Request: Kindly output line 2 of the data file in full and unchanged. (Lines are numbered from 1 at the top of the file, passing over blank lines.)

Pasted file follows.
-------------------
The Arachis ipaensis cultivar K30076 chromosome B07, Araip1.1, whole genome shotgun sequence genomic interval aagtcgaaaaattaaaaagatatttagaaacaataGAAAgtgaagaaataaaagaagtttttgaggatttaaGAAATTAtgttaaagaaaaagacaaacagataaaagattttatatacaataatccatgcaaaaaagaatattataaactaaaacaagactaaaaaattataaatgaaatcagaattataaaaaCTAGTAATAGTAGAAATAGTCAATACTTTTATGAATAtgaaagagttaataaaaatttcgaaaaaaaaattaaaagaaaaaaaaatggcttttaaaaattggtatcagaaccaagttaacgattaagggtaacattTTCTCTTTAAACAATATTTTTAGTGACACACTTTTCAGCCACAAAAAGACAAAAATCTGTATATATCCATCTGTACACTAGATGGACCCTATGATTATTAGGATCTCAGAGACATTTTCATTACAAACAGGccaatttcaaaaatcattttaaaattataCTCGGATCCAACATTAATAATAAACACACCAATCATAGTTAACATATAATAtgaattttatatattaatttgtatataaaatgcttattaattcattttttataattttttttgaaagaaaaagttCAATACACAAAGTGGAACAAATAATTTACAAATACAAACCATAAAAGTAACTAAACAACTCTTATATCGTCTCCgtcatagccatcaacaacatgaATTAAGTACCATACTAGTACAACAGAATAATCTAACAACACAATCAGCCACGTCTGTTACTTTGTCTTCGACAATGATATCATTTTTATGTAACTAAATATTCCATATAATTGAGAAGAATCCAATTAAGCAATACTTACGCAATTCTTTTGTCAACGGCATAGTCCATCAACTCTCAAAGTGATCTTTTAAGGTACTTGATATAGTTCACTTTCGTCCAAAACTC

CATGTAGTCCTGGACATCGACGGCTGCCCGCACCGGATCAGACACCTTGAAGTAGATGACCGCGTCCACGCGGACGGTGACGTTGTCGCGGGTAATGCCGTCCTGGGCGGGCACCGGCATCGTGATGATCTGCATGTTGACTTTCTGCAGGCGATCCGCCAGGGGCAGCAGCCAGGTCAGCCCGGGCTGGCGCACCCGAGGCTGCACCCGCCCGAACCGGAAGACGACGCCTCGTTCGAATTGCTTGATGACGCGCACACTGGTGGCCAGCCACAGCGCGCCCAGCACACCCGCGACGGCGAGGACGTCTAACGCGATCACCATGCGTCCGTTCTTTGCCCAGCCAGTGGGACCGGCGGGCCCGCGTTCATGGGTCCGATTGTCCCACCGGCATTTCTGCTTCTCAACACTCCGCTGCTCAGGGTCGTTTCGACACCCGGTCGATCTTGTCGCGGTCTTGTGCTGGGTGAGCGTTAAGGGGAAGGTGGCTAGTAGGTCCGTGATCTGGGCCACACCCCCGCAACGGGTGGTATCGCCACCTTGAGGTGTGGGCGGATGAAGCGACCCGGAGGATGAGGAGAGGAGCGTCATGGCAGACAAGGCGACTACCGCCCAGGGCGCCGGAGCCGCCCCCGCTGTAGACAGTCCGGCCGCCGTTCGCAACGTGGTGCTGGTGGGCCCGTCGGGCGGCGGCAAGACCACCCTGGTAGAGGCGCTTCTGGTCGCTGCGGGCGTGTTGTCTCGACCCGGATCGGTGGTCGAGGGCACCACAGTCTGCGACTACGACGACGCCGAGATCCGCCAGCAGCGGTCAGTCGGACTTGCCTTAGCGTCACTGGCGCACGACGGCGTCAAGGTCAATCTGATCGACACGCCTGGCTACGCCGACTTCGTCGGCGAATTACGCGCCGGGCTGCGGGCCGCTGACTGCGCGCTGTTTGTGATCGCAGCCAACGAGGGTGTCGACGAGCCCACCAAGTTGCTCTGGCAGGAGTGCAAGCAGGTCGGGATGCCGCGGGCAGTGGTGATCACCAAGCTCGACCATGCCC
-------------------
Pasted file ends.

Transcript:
CATGTAGTCCTGGACATCGACGGCTGCCCGCACCGGATCAGACACCTTGAAGTAGATGACCGCGTCCACGCGGACGGTGACGTTGTCGCGGGTAATGCCGTCCTGGGCGGGCACCGGCATCGTGATGATCTGCATGTTGACTTTCTGCAGGCGATCCGCCAGGGGCAGCAGCCAGGTCAGCCCGGGCTGGCGCACCCGAGGCTGCACCCGCCCGAACCGGAAGACGACGCCTCGTTCGAATTGCTTGATGACGCGCACACTGGTGGCCAGCCACAGCGCGCCCAGCACACCCGCGACGGCGAGGACGTCTAACGCGATCACCATGCGTCCGTTCTTTGCCCAGCCAGTGGGACCGGCGGGCCCGCGTTCATGGGTCCGATTGTCCCACCGGCATTTCTGCTTCTCAACACTCCGCTGCTCAGGGTCGTTTCGACACCCGGTCGATCTTGTCGCGGTCTTGTGCTGGGTGAGCGTTAAGGGGAAGGTGGCTAGTAGGTCCGTGATCTGGGCCACACCCCCGCAACGGGTGGTATCGCCACCTTGAGGTGTGGGCGGATGAAGCGACCCGGAGGATGAGGAGAGGAGCGTCATGGCAGACAAGGCGACTACCGCCCAGGGCGCCGGAGCCGCCCCCGCTGTAGACAGTCCGGCCGCCGTTCGCAACGTGGTGCTGGTGGGCCCGTCGGGCGGCGGCAAGACCACCCTGGTAGAGGCGCTTCTGGTCGCTGCGGGCGTGTTGTCTCGACCCGGATCGGTGGTCGAGGGCACCACAGTCTGCGACTACGACGACGCCGAGATCCGCCAGCAGCGGTCAGTCGGACTTGCCTTAGCGTCACTGGCGCACGACGGCGTCAAGGTCAATCTGATCGACACGCCTGGCTACGCCGACTTCGTCGGCGAATTACGCGCCGGGCTGCGGGCCGCTGACTGCGCGCTGTTTGTGATCGCAGCCAACGAGGGTGTCGACGAGCCCACCAAGTTGCTCTGGCAGGAGTGCAAGCAGGTCGGGATGCCGCGGGCAGTGGTGATCACCAAGCTCGACCATGCCC